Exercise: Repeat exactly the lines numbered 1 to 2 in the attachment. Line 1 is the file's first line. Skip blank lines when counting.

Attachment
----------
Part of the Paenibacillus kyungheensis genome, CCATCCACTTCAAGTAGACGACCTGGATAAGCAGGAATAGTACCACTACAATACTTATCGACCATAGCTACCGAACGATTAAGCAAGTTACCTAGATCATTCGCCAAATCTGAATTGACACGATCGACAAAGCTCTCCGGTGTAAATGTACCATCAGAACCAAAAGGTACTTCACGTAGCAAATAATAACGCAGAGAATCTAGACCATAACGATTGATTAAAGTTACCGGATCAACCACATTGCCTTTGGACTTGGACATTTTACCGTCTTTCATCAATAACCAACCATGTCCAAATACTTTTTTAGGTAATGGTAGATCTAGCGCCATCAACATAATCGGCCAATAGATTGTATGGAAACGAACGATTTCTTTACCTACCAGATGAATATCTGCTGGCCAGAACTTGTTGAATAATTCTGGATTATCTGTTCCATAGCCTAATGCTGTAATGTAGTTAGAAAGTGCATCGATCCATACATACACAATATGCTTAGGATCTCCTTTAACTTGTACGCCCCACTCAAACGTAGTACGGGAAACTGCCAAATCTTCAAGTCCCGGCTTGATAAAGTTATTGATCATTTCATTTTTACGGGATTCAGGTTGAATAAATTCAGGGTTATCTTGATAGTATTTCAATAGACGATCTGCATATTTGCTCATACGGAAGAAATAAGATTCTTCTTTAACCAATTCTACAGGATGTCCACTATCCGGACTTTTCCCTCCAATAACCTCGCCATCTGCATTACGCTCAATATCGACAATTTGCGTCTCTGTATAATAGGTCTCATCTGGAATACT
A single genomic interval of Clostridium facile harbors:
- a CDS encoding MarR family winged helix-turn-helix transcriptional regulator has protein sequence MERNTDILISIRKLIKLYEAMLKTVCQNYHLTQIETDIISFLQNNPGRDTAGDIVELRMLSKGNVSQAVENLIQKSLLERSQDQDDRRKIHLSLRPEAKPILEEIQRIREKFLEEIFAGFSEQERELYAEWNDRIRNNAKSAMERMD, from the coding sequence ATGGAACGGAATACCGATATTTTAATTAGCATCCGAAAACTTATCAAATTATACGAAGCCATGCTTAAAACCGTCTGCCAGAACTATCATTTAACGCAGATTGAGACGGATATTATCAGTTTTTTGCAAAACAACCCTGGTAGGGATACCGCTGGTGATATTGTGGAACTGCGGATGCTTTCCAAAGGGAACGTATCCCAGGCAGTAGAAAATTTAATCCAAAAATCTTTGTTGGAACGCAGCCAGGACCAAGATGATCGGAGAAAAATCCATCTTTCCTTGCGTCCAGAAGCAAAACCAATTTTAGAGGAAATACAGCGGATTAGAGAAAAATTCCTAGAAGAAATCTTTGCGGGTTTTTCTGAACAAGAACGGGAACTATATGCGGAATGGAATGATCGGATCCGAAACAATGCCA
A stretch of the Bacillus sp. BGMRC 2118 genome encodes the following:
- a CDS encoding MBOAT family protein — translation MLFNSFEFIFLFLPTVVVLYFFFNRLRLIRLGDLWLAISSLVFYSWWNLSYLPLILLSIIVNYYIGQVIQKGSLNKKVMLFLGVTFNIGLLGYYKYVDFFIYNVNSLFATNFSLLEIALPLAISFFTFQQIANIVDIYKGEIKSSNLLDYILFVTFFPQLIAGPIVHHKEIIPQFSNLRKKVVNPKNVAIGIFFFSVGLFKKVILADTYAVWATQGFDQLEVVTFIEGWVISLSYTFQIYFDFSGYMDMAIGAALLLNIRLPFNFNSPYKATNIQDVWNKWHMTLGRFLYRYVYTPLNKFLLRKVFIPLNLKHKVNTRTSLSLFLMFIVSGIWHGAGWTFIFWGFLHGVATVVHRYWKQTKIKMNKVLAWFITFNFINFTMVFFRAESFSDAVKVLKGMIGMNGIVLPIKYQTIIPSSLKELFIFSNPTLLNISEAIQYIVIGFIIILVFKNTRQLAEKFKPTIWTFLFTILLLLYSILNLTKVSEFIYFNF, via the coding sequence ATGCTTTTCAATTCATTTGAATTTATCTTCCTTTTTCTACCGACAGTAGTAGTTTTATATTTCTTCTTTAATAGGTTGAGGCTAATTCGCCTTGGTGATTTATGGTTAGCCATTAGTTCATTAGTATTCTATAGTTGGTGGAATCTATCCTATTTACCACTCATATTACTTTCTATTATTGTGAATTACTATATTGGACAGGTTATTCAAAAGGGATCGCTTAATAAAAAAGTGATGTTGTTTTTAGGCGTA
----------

Part of the Paenibacillus kyungheensis genome, CCATCCACTTCAAGTAGACGACCTGGATAAGCAGGAATAGTACCACTACAATACTTATCGACCATAGCTACCGAACGATTAAGCAAGTTACCTAGATCATTCGCCAAATCTGAATTGACACGATCGACAAAGCTCTCCGGTGTAAATGTACCATCAGAACCAAAAGGTACTTCACGTAGCAAATAATAACGCAGAGAATCTAGACCATAACGATTGATTAAAGTTACCGGATCAACCACATTGCCTTTGGACTTGGACATTTTACCGTCTTTCATCAATAACCAACCATGTCCAAATACTTTTTTAGGTAATGGTAGATCTAGCGCCATCAACATAATCGGCCAATAGATTGTATGGAAACGAACGATTTCTTTACCTACCAGATGAATATCTGCTGGCCAGAACTTGTTGAATAATTCTGGATTATCTGTTCCATAGCCTAATGCTGTAATGTAGTTAGAAAGTGCATCGATCCATACATACACAATATGCTTAGGATCTCCTTTAACTTGTACGCCCCACTCAAACGTAGTACGGGAAACTGCCAAATCTTCAAGTCCCGGCTTGATAAAGTTATTGATCATTTCATTTTTACGGGATTCAGGTTGAATAAATTCAGGGTTATCTTGATAGTATTTCAATAGACGATCTGCATATTTGCTCATACGGAAGAAATAAGATTCTTCTTTAACCAATTCTACAGGATGTCCACTATCCGGACTTTTCCCTCCAATAACCTCGCCATCTGCATTACGCTCAATATCGACAATTTGCGTCTCTGTATAATAGGTCTCATCTGGAATACT
A single genomic interval of Clostridium facile harbors: